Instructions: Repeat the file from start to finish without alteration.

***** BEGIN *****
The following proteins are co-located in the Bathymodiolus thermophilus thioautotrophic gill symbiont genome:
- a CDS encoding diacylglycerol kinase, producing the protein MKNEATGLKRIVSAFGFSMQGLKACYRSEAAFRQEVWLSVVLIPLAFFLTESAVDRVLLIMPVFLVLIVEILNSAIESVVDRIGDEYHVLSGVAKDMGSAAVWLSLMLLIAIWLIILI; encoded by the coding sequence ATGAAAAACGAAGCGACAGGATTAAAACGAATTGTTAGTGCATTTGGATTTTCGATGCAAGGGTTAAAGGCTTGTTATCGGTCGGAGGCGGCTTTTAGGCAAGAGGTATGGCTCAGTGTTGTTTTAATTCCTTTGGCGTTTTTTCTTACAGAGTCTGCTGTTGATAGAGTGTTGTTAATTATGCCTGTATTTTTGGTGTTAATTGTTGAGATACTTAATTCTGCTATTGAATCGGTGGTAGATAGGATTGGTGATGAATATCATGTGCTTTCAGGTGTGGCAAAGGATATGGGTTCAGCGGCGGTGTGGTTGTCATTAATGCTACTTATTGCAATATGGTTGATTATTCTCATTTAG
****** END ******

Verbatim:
The following proteins are co-located in the Bathymodiolus thermophilus thioautotrophic gill symbiont genome:
- a CDS encoding diacylglycerol kinase, producing the protein MKNEATGLKRIVSAFGFSMQGLKACYRSEAAFRQEVWLSVVLIPLAFFLTESAVDRVLLIMPVFLVLIVEILNSAIESVVDRIGDEYHVLSGVAKDMGSAAVWLSLMLLIAIWLIILI; encoded by the coding sequence ATGAAAAACGAAGCGACAGGATTAAAACGAATTGTTAGTGCATTTGGATTTTCGATGCAAGGGTTAAAGGCTTGTTATCGGTCGGAGGCGGCTTTTAGGCAAGAGGTATGGCTCAGTGTTGTTTTAATTCCTTTGGCGTTTTTTCTTACAGAGTCTGCTGTTGATAGAGTGTTGTTAATTATGCCTGTATTTTTGGTGTTAATTGTTGAGATACTTAATTCTGCTATTGAATCGGTGGTAGATAGGATTGGTGATGAATATCATGTGCTTTCAGGTGTGGCAAAGGATATGGGTTCAGCGGCGGTGTGGTTGTCATTAATGCTACTTATTGCAATATGGTTGATTATTCTCATTTAG